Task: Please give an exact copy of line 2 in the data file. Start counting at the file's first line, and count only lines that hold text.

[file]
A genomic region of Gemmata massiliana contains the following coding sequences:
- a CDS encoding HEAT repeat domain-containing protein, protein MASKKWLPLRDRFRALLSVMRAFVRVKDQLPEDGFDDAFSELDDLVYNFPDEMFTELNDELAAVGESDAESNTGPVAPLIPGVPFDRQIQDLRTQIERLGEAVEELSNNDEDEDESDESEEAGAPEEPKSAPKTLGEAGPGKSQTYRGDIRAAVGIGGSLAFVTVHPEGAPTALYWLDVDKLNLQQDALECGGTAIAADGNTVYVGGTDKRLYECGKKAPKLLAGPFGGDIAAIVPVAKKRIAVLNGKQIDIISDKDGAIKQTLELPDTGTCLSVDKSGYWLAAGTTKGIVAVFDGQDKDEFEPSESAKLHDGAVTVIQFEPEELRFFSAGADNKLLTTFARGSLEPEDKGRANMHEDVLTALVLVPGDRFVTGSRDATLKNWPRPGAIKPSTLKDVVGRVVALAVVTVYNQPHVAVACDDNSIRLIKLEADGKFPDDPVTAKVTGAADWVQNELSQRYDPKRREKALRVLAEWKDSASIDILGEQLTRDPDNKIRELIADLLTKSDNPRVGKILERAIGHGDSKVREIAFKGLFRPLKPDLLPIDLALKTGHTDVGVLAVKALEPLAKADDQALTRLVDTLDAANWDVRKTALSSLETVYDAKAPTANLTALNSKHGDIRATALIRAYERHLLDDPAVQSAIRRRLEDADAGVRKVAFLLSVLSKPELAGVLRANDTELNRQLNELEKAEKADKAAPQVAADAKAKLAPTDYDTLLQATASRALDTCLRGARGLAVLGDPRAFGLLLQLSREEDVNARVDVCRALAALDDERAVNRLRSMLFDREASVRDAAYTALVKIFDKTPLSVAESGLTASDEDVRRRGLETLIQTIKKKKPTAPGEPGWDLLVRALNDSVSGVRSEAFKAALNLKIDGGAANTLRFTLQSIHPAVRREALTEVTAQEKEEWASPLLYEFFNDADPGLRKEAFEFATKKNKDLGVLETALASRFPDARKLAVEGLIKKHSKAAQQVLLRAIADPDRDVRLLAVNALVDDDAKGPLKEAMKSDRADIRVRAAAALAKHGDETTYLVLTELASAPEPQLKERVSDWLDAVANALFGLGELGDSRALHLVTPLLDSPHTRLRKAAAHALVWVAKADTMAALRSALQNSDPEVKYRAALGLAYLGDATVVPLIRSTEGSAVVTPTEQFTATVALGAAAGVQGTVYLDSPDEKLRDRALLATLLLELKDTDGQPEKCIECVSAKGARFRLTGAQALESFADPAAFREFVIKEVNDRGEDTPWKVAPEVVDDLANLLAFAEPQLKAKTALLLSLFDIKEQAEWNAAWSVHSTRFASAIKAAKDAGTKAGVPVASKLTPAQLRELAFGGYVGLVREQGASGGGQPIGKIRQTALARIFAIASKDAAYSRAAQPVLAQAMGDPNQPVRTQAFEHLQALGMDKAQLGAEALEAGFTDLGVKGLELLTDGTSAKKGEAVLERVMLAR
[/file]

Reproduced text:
- a CDS encoding HEAT repeat domain-containing protein, protein MASKKWLPLRDRFRALLSVMRAFVRVKDQLPEDGFDDAFSELDDLVYNFPDEMFTELNDELAAVGESDAESNTGPVAPLIPGVPFDRQIQDLRTQIERLGEAVEELSNNDEDEDESDESEEAGAPEEPKSAPKTLGEAGPGKSQTYRGDIRAAVGIGGSLAFVTVHPEGAPTALYWLDVDKLNLQQDALECGGTAIAADGNTVYVGGTDKRLYECGKKAPKLLAGPFGGDIAAIVPVAKKRIAVLNGKQIDIISDKDGAIKQTLELPDTGTCLSVDKSGYWLAAGTTKGIVAVFDGQDKDEFEPSESAKLHDGAVTVIQFEPEELRFFSAGADNKLLTTFARGSLEPEDKGRANMHEDVLTALVLVPGDRFVTGSRDATLKNWPRPGAIKPSTLKDVVGRVVALAVVTVYNQPHVAVACDDNSIRLIKLEADGKFPDDPVTAKVTGAADWVQNELSQRYDPKRREKALRVLAEWKDSASIDILGEQLTRDPDNKIRELIADLLTKSDNPRVGKILERAIGHGDSKVREIAFKGLFRPLKPDLLPIDLALKTGHTDVGVLAVKALEPLAKADDQALTRLVDTLDAANWDVRKTALSSLETVYDAKAPTANLTALNSKHGDIRATALIRAYERHLLDDPAVQSAIRRRLEDADAGVRKVAFLLSVLSKPELAGVLRANDTELNRQLNELEKAEKADKAAPQVAADAKAKLAPTDYDTLLQATASRALDTCLRGARGLAVLGDPRAFGLLLQLSREEDVNARVDVCRALAALDDERAVNRLRSMLFDREASVRDAAYTALVKIFDKTPLSVAESGLTASDEDVRRRGLETLIQTIKKKKPTAPGEPGWDLLVRALNDSVSGVRSEAFKAALNLKIDGGAANTLRFTLQSIHPAVRREALTEVTAQEKEEWASPLLYEFFNDADPGLRKEAFEFATKKNKDLGVLETALASRFPDARKLAVEGLIKKHSKAAQQVLLRAIADPDRDVRLLAVNALVDDDAKGPLKEAMKSDRADIRVRAAAALAKHGDETTYLVLTELASAPEPQLKERVSDWLDAVANALFGLGELGDSRALHLVTPLLDSPHTRLRKAAAHALVWVAKADTMAALRSALQNSDPEVKYRAALGLAYLGDATVVPLIRSTEGSAVVTPTEQFTATVALGAAAGVQGTVYLDSPDEKLRDRALLATLLLELKDTDGQPEKCIECVSAKGARFRLTGAQALESFADPAAFREFVIKEVNDRGEDTPWKVAPEVVDDLANLLAFAEPQLKAKTALLLSLFDIKEQAEWNAAWSVHSTRFASAIKAAKDAGTKAGVPVASKLTPAQLRELAFGGYVGLVREQGASGGGQPIGKIRQTALARIFAIASKDAAYSRAAQPVLAQAMGDPNQPVRTQAFEHLQALGMDKAQLGAEALEAGFTDLGVKGLELLTDGTSAKKGEAVLERVMLAR